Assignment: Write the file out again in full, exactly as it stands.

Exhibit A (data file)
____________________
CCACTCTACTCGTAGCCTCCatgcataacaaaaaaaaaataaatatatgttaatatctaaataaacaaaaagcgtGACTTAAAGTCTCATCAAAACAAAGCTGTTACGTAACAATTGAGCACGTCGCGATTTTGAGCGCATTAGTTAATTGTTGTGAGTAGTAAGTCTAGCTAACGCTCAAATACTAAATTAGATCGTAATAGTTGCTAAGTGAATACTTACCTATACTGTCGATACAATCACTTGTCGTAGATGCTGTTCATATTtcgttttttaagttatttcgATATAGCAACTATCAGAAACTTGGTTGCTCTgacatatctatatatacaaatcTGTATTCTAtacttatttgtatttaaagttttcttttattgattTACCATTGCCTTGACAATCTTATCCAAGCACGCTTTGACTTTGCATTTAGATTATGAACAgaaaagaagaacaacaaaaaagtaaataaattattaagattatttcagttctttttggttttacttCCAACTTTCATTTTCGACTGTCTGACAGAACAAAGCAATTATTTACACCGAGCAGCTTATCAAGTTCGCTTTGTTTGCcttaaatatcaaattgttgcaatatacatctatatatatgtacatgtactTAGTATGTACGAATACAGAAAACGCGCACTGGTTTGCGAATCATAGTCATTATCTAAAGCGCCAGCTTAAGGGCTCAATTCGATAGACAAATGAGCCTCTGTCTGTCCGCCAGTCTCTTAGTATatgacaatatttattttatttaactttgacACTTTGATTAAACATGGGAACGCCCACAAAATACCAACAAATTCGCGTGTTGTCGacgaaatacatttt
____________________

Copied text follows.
CCACTCTACTCGTAGCCTCCatgcataacaaaaaaaaaataaatatatgttaatatctaaataaacaaaaagcgtGACTTAAAGTCTCATCAAAACAAAGCTGTTACGTAACAATTGAGCACGTCGCGATTTTGAGCGCATTAGTTAATTGTTGTGAGTAGTAAGTCTAGCTAACGCTCAAATACTAAATTAGATCGTAATAGTTGCTAAGTGAATACTTACCTATACTGTCGATACAATCACTTGTCGTAGATGCTGTTCATATTtcgttttttaagttatttcgATATAGCAACTATCAGAAACTTGGTTGCTCTgacatatctatatatacaaatcTGTATTCTAtacttatttgtatttaaagttttcttttattgattTACCATTGCCTTGACAATCTTATCCAAGCACGCTTTGACTTTGCATTTAGATTATGAACAgaaaagaagaacaacaaaaaagtaaataaattattaagattatttcagttctttttggttttacttCCAACTTTCATTTTCGACTGTCTGACAGAACAAAGCAATTATTTACACCGAGCAGCTTATCAAGTTCGCTTTGTTTGCcttaaatatcaaattgttgcaatatacatctatatatatgtacatgtactTAGTATGTACGAATACAGAAAACGCGCACTGGTTTGCGAATCATAGTCATTATCTAAAGCGCCAGCTTAAGGGCTCAATTCGATAGACAAATGAGCCTCTGTCTGTCCGCCAGTCTCTTAGTATatgacaatatttattttatttaactttgacACTTTGATTAAACATGGGAACGCCCACAAAATACCAACAAATTCGCGTGTTGTCGacgaaatacatttt